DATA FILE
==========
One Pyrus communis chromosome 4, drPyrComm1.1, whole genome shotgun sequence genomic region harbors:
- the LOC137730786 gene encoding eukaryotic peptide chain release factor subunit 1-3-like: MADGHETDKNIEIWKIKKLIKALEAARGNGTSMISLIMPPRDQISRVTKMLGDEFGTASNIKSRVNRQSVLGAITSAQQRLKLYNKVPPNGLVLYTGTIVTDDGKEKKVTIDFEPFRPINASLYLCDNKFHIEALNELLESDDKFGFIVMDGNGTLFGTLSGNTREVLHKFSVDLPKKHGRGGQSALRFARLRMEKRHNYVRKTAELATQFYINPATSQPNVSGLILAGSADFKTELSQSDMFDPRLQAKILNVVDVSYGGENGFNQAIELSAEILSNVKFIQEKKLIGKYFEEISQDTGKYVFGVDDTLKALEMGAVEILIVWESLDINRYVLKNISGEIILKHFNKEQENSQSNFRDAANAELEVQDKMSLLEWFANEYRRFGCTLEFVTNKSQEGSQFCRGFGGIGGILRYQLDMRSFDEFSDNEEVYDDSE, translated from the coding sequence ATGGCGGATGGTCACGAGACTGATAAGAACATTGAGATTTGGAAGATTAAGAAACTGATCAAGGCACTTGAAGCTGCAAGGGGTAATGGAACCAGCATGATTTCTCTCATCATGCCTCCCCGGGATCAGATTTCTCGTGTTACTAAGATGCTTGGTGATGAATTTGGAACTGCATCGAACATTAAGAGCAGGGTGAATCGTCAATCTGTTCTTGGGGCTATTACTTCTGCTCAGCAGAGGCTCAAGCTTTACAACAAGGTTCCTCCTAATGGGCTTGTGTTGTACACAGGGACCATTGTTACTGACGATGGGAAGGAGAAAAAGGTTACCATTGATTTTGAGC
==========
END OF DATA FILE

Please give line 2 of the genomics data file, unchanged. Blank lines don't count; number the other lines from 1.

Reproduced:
- the LOC137730786 gene encoding eukaryotic peptide chain release factor subunit 1-3-like: MADGHETDKNIEIWKIKKLIKALEAARGNGTSMISLIMPPRDQISRVTKMLGDEFGTASNIKSRVNRQSVLGAITSAQQRLKLYNKVPPNGLVLYTGTIVTDDGKEKKVTIDFEPFRPINASLYLCDNKFHIEALNELLESDDKFGFIVMDGNGTLFGTLSGNTREVLHKFSVDLPKKHGRGGQSALRFARLRMEKRHNYVRKTAELATQFYINPATSQPNVSGLILAGSADFKTELSQSDMFDPRLQAKILNVVDVSYGGENGFNQAIELSAEILSNVKFIQEKKLIGKYFEEISQDTGKYVFGVDDTLKALEMGAVEILIVWESLDINRYVLKNISGEIILKHFNKEQENSQSNFRDAANAELEVQDKMSLLEWFANEYRRFGCTLEFVTNKSQEGSQFCRGFGGIGGILRYQLDMRSFDEFSDNEEVYDDSE, translated from the coding sequence ATGGCGGATGGTCACGAGACTGATAAGAACATTGAGATTTGGAAGATTAAGAAACTGATCAAGGCACTTGAAGCTGCAAGGGGTAATGGAACCAGCATGATTTCTCTCATCATGCCTCCCCGGGATCAGATTTCTCGTGTTACTAAGATGCTTGGTGATGAATTTGGAACTGCATCGAACATTAAGAGCAGGGTGAATCGTCAATCTGTTCTTGGGGCTATTACTTCTGCTCAGCAGAGGCTCAAGCTTTACAACAAGGTTCCTCCTAATGGGCTTGTGTTGTACACAGGGACCATTGTTACTGACGATGGGAAGGAGAAAAAGGTTACCATTGATTTTGAGC